Sian Ringrose, Research Development Officer, provides details on how to approach an European Research Council (ERC) Grant Proposal

Type of Grants

There are four types of ERC Grants, so firstly you need to find out which one is the best for you!

Different European Funding pots are allocated to different stages along the Technology Readiness Level (TRL)/Social Readiness Level or Generic Maturity Level (depending on your research field).
ERC funding is for research at level 1. This is the zone for high risk fundamental exploratory basic research, research projects should focus on observing the basic principles.
If your proposal is slightly further along the TRL at Level 2 then you may want to consider Future Emerging Technology (FET) funding – this is for early-stages of the science and technology research and innovation around new ideas towards radically new future technologies.

Key to a successful application?

You need to understand how the evaluation process works and then make your application stand out from the crowd!
Success Rates & Competition level
Starting grants receive ~9,000 applications; of which 2,800 get through to the full proposal evaluation stage.
Consolidator grants receive ~7,000 applications; of which 2,400 get through to full proposal evaluation.
Advance grants receive ~6,000 applications; of which 2,500 get through to full proposal evaluation (40%)
The take home message here is that across the panels, reviewers will have up to:
  • 56,000 pages to review for Starting Grants
  • 48,000 pages to review for Consolidator grants
  • 50,000 pages to review for advance grants
You therefore, have to make your application stand out in the first 15 seconds, your reviewers will be tired!  You have to become a salesperson, what is it that will excite the reader…? what is it that will stand out or is unique about your proposal? What is your elevator pitch?

The Evaluation Process 

There is a two stage process to the evaluations. Before you get to Stage One you need to get through the bureaucracy element. Do you meet the criteria? Have you completed every section correctly? 
WARNING: This Stage is not just about dotting the i’s and crossing the t’s.
This stage is where your proposal will get assigned to an initial reviewer who will determine if you pass go and move onto Stage One or if you get rejected.  The assignment is based on your keywords. 
Choose your keywords carefully!!! The more specific you are in your keywords the better the chance your five page Project synopsis will be reviewed by someone with an appropriate background.  
For example, using the keyword “Genetics” when you’re actually talking about “Reproduction Genetics” may mean your research will be reviewed by an evolutionary geneticist not a reproduction geneticist.  This could reduce your chance of your proposal being assessed appropriately.
The application process

Components of criteria

How to approach your application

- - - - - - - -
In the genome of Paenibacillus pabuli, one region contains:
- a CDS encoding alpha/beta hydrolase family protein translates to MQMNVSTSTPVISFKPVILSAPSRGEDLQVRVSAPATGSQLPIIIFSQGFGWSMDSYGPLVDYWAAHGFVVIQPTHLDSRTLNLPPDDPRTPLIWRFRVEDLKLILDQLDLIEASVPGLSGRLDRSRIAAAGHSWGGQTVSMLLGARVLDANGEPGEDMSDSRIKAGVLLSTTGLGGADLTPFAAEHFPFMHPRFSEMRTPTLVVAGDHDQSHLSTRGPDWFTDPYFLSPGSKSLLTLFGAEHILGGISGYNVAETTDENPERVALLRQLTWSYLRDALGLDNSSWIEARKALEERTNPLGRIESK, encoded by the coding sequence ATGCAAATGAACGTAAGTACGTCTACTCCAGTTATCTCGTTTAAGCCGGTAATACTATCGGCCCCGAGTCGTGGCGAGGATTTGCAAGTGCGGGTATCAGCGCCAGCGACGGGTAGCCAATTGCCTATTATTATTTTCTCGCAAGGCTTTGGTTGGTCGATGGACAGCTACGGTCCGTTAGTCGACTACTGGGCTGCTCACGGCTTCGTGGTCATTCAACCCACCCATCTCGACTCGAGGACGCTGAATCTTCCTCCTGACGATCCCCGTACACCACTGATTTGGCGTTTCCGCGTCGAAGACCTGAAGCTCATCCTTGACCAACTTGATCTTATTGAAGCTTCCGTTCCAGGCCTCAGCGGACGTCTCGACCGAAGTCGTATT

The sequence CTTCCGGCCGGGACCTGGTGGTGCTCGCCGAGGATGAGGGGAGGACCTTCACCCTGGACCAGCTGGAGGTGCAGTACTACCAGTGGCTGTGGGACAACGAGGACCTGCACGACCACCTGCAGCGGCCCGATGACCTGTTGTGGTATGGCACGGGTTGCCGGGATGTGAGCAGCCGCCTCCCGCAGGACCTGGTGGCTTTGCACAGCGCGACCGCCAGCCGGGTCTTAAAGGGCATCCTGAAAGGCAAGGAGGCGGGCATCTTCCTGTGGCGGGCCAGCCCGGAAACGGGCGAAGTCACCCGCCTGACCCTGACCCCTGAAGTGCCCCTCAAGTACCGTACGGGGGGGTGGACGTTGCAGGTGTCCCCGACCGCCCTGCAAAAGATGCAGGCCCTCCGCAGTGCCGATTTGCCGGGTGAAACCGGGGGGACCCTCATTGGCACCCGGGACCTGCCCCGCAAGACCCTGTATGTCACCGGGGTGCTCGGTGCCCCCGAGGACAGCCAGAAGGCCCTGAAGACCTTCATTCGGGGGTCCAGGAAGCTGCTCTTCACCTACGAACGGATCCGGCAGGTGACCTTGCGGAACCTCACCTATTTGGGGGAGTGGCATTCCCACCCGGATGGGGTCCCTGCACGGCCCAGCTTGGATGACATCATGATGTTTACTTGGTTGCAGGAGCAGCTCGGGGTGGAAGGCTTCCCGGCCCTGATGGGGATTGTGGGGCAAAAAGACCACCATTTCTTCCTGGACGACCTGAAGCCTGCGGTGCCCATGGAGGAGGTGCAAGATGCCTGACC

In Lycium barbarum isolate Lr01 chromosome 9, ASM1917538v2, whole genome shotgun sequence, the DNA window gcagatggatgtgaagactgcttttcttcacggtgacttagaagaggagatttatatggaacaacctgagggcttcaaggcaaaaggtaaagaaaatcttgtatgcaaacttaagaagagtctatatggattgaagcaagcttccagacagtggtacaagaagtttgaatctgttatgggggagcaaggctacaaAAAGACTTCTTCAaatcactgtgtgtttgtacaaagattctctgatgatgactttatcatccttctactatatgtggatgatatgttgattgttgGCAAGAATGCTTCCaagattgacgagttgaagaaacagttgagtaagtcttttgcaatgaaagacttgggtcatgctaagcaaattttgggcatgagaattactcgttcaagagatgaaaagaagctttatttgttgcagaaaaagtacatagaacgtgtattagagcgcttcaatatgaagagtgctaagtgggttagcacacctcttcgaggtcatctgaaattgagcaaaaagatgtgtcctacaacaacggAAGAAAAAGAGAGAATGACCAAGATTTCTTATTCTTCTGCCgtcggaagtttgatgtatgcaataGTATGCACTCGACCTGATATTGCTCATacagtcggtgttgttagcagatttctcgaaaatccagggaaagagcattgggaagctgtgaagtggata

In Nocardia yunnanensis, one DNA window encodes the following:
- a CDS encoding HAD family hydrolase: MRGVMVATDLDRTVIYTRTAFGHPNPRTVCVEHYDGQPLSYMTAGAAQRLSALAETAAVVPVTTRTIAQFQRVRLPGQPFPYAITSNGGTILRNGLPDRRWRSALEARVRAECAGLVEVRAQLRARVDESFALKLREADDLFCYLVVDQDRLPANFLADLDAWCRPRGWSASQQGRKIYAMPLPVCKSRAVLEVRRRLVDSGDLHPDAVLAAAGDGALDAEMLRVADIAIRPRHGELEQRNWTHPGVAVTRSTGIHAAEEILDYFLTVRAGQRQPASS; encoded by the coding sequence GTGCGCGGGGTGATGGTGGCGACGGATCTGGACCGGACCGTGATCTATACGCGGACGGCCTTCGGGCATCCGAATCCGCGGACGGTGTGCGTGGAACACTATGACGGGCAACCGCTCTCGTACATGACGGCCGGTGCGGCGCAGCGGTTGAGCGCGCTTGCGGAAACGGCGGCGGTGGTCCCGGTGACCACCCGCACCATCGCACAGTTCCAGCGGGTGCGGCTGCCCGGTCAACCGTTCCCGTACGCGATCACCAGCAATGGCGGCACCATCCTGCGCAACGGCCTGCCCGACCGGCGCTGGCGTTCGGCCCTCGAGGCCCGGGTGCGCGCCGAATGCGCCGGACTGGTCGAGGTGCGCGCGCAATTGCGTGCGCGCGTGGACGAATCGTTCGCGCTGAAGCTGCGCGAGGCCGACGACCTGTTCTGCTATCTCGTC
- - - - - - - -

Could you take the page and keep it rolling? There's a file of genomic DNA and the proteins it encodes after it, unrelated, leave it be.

Now you know how the applications are reviewed and evaluated you need to tailor your application to meet the evaluation criteria. To help you do this, it’s useful to work backwards, start with the 10 minute Challenge!
Can you give a 10 minute presentation to your colleagues that answers the following five questions? Are you able to justify your answers in front of a crowd?
  1. Why bother? what new knowledge are you gathering?
  2. How/Why will this project establish Europe as an International leader?
  3. Is the knowledge already available?  Is it state-of-the art?
  4. Why now? Why has this not been done before?
  5. Why you? What makes you the best person/people to do this work?
This is a useful exercise on two counts. First if you get through Stage Two will be asked to interview – having this presentation ready will help make sure you’re prepared for such questioning and justification. Second, this process will help clarify the key points of your research proposal, enabling you to polish your proposal and really make it stand out.  
The best way to get to Stage Two is to make sure your five page synopsis answers these questions (preferably within the first 15 Seconds of the proposal – this is your Salesman Elevator Pitch!)

Know your Panel reviewers

Getting to know who might be reviewing your proposal will also help you in navigating any potential pitfalls or difficult critic’s.  Think about who the experts might be in your research field, what are their views/opinions/biases.  Understanding what they may like/dislike can help you preempt any difficult questions as part of developing your full proposal.
The Research and Innovation Services has downloaded some of the Expert Reviewer and Panel member documents onto our Box folder: Researcher Resources. Find out who may be reviewing your proposal by downloading the expert list.
There is a wealth of further information on the EU reference document website: 
 http://ec.europa.eu/research/participants/portal/desktop/en/funding/reference_docs.html#h2020-call_ptef-ef This is an excellent source of information for whatever EU project you might be working on.  Documents are broken down by research grant types and by years.  You’ll find application forms from previous years, work programme documents, guidance documents and expert panel lists all in this one reference site.
If you’re thinking of developing a bid for any of the European funding opportunities and want further advise contact ResearchDevelopment@Stir.ac.uk